Being a photographer is about visual experimentation and imagination. Imagination should separate your photography from the rest of the crowd. If your images are very similar to those from thousands of shooters, their market value will be lower than images in a microstock subscription model…  Photography only has three tools to make your images of landscapes, cathedrals, people, animals or objects look different from the rest. They are: your lens and equipment, your style and your imagination.  Wildlife photographer, Anup Shah, used imagination to make these standout animal shots.


The images are a breath of fresh air or maybe better put, a breath of fresh hyena. The wide angle view, the ground level perspective and the extreme proximity of the camera to the subject show us African wildlife as it is hard to see from a safari van (if you don´t want to risk your life). Ok, he may have used a beetle-cam of some sort to take them, but using imagination to have an unusual perspective is what differentiates one photographer from another or better still, differentiates an image from another. The compositions of the images we show here, a small selection of the great work he sent, using a stretching elephant trunk or high-stepping wildebeast legs to frame the rest of the shot, are daring and accomplished.  A final mark of Shah´s professionality can be read in the image description which includes the common and latin name for the animal, as well as the specific location of the shot.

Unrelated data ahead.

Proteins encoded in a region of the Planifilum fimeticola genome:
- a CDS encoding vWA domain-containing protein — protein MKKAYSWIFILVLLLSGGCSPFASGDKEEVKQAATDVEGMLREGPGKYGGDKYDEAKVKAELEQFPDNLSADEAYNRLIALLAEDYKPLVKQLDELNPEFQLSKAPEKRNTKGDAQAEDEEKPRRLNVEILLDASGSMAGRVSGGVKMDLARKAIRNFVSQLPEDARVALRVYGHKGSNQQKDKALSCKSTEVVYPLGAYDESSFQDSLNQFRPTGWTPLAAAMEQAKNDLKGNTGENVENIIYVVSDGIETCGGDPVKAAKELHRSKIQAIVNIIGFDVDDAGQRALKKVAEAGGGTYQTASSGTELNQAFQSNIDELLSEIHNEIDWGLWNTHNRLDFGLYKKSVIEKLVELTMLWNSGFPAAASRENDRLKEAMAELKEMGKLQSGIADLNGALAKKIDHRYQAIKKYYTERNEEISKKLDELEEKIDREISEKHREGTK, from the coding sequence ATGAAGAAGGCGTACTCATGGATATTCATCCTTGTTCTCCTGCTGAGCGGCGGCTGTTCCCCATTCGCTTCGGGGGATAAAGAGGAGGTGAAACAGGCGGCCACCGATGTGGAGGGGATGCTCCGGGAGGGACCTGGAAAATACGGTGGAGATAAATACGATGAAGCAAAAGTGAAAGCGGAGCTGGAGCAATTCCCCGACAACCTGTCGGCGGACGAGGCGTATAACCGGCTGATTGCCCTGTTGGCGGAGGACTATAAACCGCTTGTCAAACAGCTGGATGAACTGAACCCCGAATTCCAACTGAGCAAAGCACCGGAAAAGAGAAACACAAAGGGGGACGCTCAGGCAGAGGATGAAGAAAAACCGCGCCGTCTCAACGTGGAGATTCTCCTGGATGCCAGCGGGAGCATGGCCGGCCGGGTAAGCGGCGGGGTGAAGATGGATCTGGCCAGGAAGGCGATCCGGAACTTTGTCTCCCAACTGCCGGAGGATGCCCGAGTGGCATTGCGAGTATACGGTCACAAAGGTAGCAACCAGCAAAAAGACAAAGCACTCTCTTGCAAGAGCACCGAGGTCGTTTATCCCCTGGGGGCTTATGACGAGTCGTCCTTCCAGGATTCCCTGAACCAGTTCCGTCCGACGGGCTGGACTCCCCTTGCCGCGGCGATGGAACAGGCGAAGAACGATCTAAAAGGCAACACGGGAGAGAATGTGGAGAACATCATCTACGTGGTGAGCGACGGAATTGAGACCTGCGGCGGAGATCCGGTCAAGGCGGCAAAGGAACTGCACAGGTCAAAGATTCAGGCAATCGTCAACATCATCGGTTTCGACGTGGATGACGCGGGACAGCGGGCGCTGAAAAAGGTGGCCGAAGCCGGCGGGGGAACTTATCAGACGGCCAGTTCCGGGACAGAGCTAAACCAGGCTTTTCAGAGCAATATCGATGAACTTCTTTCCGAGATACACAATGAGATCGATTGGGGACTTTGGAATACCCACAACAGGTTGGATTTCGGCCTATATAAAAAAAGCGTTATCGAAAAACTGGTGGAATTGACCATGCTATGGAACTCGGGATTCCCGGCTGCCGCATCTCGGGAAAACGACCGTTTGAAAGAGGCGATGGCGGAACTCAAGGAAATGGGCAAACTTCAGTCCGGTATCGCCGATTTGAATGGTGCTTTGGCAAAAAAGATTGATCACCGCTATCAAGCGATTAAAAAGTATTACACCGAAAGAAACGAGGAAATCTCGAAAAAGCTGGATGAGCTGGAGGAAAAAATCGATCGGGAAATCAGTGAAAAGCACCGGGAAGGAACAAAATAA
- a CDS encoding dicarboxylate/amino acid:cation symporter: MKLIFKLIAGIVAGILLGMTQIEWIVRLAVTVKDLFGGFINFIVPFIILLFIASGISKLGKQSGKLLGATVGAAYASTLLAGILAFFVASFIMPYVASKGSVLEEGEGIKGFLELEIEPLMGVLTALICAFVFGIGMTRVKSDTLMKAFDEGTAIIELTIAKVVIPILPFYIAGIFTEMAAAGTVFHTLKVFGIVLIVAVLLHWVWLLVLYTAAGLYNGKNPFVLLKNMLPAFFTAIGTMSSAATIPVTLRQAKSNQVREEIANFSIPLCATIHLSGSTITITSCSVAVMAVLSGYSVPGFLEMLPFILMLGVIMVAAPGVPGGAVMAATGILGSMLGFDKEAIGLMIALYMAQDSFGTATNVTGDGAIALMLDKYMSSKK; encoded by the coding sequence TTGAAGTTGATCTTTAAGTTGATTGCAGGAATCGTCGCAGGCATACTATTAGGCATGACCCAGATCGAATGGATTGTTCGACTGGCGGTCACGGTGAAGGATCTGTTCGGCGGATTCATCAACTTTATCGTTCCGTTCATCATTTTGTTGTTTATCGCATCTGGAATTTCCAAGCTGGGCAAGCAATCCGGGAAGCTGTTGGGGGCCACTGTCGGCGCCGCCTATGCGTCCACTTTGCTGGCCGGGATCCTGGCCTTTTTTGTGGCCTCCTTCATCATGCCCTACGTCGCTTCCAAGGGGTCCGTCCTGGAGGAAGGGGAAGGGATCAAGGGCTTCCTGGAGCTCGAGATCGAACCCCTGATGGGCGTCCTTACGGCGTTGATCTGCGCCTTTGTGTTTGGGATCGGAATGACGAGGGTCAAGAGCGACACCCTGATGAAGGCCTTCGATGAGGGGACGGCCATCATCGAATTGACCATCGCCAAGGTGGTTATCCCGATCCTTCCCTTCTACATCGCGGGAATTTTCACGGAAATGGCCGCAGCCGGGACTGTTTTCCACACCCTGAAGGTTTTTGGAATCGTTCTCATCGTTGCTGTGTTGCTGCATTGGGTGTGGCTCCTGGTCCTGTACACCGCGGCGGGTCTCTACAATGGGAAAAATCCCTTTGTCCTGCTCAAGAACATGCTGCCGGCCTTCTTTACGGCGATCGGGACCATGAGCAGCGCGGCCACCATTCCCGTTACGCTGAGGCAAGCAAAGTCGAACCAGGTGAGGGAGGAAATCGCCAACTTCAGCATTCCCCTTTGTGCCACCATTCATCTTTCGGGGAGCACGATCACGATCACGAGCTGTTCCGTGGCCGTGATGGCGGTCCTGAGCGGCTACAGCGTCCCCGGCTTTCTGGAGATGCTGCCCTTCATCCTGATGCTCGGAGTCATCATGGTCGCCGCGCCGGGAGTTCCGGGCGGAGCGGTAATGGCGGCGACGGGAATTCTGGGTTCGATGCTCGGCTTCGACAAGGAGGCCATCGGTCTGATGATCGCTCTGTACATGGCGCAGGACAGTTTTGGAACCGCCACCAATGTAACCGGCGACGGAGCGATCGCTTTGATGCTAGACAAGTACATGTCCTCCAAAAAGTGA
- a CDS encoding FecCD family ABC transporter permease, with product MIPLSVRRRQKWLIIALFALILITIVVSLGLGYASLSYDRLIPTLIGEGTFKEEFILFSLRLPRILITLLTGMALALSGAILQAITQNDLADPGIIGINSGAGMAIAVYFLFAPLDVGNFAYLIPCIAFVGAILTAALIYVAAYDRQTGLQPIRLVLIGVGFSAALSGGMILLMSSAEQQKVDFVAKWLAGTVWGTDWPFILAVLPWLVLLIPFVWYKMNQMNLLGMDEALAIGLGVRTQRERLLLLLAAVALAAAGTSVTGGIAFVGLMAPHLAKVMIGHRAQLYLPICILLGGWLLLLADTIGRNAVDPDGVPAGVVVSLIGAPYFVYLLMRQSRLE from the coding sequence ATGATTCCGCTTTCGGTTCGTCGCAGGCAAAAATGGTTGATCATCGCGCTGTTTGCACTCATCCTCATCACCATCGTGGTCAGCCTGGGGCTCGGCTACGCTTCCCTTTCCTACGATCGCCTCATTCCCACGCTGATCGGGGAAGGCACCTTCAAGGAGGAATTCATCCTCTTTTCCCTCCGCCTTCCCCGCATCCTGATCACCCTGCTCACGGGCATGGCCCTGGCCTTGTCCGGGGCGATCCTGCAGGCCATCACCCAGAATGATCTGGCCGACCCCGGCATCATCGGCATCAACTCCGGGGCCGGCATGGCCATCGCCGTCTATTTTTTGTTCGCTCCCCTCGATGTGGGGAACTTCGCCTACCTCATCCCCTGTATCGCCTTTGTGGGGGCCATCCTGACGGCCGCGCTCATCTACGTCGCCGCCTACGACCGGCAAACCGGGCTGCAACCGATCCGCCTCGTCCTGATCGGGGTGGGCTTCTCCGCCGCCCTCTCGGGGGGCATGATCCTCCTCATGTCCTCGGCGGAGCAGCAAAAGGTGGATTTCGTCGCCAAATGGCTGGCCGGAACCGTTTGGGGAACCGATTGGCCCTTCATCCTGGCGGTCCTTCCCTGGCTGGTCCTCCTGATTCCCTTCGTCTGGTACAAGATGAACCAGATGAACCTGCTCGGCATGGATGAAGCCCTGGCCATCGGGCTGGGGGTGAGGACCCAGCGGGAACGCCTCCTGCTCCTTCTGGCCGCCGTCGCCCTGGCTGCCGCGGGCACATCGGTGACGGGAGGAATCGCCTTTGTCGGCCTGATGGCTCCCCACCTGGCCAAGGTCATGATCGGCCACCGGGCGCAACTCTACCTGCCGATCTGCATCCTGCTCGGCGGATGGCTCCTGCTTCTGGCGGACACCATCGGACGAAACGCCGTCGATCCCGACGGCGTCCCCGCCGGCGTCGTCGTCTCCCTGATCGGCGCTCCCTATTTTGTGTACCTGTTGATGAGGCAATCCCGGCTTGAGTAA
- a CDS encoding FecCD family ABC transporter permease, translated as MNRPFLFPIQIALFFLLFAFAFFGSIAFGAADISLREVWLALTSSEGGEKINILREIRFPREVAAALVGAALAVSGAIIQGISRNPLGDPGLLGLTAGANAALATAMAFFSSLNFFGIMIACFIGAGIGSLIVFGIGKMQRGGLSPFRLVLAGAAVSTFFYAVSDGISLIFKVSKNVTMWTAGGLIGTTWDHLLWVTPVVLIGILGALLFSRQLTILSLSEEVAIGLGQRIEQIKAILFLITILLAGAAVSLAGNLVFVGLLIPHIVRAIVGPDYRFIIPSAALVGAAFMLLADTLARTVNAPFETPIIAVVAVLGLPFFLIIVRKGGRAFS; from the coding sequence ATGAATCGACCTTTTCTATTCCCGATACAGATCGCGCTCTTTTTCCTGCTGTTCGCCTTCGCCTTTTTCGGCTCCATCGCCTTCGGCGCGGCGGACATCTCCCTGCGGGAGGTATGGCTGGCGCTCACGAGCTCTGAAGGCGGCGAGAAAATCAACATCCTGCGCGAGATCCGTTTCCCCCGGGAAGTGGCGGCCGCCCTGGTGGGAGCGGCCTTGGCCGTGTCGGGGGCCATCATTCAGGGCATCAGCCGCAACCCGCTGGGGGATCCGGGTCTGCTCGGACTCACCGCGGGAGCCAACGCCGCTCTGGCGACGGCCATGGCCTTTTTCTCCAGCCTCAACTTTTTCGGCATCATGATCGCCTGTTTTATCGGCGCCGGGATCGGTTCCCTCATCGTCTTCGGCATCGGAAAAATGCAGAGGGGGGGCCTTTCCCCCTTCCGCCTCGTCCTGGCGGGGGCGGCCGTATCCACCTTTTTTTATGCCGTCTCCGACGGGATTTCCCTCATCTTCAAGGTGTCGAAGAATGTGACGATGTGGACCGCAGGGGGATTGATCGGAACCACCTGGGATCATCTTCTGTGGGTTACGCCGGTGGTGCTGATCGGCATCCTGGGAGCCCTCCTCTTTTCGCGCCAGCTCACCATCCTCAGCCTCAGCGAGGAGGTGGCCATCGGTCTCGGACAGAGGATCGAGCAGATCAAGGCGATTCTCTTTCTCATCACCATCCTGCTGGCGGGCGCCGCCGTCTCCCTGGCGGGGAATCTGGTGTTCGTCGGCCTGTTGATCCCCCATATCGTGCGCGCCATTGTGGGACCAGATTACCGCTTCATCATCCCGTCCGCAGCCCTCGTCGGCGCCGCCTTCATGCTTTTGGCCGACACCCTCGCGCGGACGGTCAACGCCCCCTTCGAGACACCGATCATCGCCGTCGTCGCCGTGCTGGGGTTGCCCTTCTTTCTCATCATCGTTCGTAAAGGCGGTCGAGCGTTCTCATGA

So the question remains, when you take your camera out on the street or into the wilderness to take photos, how much imagination do you put in your photography? How much effort do you put in your shots to make your images personal and different?  You might not be a wildlife photographer, but you should also experiment with different lens, styles, angles, perspectives and compositions.  Will your image surprise or bore a client or photo editor?  The market is full of dull, repetitive images, it craves new and surprising shots.


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Rights Managed photo YA4-1052055 by John Banagan caught the eye of our editors this week.  Why?
It’s natural, surprising and it has negative space.

NATURAL - The woman is real-looking and gazing at the camera with a quiet, natural expression.  She isn’t smiling a big, saccharine-sweet smile.  Most photographers tend to produce models being stagey or stocky, but it’s the expressive and natural models that connect as authentic and real with clients. 

SURPRISING - Stock agencies are full of standard spa and beauty images. Most of them are the “same old same old” approaches to the subject.  The bold, contrasting colors and almost snapshot feel of this image stand out.  When you look at over 35,000 new images a week from photographers, it’s nice to be surprised!

NEGATIVE SPACE - Negative space is the “empty” space in the top half of this image.  Generally speaking, it’s the area where the subject is not, and where there is an absence of distracting elements.  It gives designers an ideal space to include text and other design elements for advertising and magazine images.  If you don’t leave negative space in your stock images, you are limiting their commercial possibilities.

Is there any downside to the image?  Well, the model’s hair might be too “natural looking” for some clients.  A quick pass with the comb would have smoothed it down a bit more.

But that’s our opinion. 


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